Comparing Recoletas: Cemeteries in Santiago vs. Buenos Aires

A few weeks ago I wrote about Santiago’s Cementerio General, which is in the Recoleta neighborhood in Santiago. I’m a big fan of this cemetery. It’s gigantic, beautiful, and there is so much history.


A view of Recoleta Cemetery from the mall across the street.

I was excited to go to the Recoleta Cemetery which is also in the neighborhood called Recoleta in Buenos Aires. It’s no coincidence that they are both called Recoleta. The name refers to an order of monks (Franciscanos Recoletos) that had their monasteries in these neighborhoods and one of their missions was to take care of the dead. The Recoleta neighborhood in Buenos Aires is a very nice upper middle class neighborhood filled with lots of cafes and little shops. In Santiago, it is a working class neighborhood that is admittedly not as picturesque.


A fairly ornate mausoleum at Recoleta.

However, the Cementerio General in Santiago is MUCH bigger, more interesting, and I would even argue more beautiful than Recoleta Cemetery in Buenos Aires. Granted, I have lived in Chile a long time and am much more familiar with Chilean historical figures, so it’s interesting for me to go see their graves. I’m not so well versed in Argentine history, so my visit to Recoleta was more about gawking at the ornate gravestones and mausoleums.


Evita’s much simpler grave.

I do know one Argentine historical figure pretty well, and I enjoyed seeing Evita’s grave. We also saw Carlos Pellegrini’s grave, whose name we recognized from the name of a subte stop near our hostel. We later looked him up on google and found out he was a former president of Argentina from 1890-1892. So, we even learned something new!

It was also raining the day we went, and we didn’t have a guide to explain to us about the history of those buried in the cemetery. I probably would have enjoyed it a bit more if my feet had been drier and I had actually learned something about the figures buried there (Carlos Pellegrini notwithstanding).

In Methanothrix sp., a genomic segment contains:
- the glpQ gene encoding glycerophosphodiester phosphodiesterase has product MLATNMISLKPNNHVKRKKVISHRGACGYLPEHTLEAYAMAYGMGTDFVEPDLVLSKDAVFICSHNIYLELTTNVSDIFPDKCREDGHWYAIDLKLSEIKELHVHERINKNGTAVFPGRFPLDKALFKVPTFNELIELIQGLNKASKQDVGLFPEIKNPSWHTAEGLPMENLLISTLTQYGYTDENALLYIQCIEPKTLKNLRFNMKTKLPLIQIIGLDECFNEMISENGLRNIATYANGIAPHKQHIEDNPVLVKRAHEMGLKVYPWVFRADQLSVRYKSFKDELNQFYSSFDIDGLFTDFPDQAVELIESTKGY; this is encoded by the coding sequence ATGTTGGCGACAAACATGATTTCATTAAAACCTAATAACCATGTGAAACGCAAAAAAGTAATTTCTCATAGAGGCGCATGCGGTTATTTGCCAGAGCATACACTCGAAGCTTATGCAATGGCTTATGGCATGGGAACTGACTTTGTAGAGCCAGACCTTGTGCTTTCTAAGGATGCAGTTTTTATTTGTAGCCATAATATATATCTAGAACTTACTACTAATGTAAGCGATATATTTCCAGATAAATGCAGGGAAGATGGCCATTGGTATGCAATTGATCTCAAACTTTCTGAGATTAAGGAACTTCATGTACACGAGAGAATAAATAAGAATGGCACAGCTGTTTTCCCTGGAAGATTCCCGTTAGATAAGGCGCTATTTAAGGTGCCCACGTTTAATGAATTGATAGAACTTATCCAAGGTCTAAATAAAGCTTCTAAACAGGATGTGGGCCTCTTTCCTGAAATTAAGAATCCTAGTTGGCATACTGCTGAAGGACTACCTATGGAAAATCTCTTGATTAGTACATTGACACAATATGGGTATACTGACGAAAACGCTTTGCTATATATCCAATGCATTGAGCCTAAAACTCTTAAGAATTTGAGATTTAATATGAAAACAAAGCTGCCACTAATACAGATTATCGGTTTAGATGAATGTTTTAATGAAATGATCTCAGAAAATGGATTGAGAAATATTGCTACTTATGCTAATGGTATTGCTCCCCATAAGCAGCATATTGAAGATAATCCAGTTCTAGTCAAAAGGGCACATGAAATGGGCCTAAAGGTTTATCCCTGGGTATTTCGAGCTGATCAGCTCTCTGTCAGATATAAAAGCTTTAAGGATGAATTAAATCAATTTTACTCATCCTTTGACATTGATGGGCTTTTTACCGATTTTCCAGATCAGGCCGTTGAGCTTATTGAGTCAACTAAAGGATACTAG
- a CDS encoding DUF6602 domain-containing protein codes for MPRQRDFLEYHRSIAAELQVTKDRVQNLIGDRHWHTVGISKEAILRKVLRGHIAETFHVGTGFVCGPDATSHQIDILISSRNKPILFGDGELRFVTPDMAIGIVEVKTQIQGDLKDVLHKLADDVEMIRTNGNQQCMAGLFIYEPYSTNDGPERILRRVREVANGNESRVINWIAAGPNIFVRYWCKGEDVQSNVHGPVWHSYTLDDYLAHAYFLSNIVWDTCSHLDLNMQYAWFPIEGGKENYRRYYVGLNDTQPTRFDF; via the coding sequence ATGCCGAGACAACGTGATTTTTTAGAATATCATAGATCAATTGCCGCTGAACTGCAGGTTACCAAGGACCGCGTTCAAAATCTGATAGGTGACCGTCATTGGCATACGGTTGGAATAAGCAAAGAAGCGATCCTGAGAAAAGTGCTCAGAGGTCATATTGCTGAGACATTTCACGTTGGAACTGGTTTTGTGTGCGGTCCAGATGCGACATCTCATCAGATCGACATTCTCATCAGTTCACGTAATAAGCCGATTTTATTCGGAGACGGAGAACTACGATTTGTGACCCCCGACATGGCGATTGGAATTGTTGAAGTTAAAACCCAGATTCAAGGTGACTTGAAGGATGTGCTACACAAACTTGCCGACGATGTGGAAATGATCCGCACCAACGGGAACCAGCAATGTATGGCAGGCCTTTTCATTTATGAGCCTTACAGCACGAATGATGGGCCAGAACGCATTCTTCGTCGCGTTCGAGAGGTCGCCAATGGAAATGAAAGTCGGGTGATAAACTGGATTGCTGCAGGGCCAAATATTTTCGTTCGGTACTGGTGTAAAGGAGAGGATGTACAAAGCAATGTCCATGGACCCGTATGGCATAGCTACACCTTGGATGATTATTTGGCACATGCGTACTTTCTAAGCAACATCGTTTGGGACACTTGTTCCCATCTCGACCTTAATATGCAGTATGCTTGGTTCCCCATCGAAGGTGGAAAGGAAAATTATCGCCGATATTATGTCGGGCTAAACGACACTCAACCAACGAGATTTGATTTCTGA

The rainy day set the somber mood, appropriate for a cemetery.

The tombs were ornate and elaborate, that is for sure. However, it was all very crowded together in tiny alleyways. The whole cemetery isn’t more than one square block. The Cementerio General in Santiago is over 85 hectares large and has over 2 million people buried in it. It has roads that go through it.


One of the very narrow passageways at Recoleta.

Anyway, that’s my take on the two cemeteries. I’m not saying don’t go to Recoleta in Buenos Aires. It’s interesting, but unless you are an Argentine History buff, you don’t need more than an hour to see the whole thing.

However, I am saying MAKE SURE you go to the Cementerio General in Santiago, and give yourself at least a half a day to explore. It’s huge, and very impressive.


4 thoughts on “Comparing Recoletas: Cemeteries in Santiago vs. Buenos Aires

  1. Dear Abby:
    I want to wish you and your Charlie all the best things. I can tell by your writing that you are someone who is really going places, and I want to be able to say “I knew you when”, so I encourage you to please continue your blogging and picture taking, you have a talent.

    Since you will be living in North Caroline you won’t be far from Dave Matthews Blenheim Vineyards In Virginia…….don’t spill a drop…promise?


  2. Cemeteries are actually some of my favourite places in the world – is that weird? I just love walking around and looking at the gravestones and I love that no matter how crappy the world gets, everyone is always so peaceful and respectful in a cemetery.

    I’ll have to visit these in Santiago and B.A. I’ll also have to see if there’s one in D.F. I’m sure there must be.

Leave a Reply

Fill in your details below or click an icon to log in: Logo

You are commenting using your account. Log Out /  Change )

Google photo

You are commenting using your Google account. Log Out /  Change )

Twitter picture

You are commenting using your Twitter account. Log Out /  Change )

Facebook photo

You are commenting using your Facebook account. Log Out /  Change )

Connecting to %s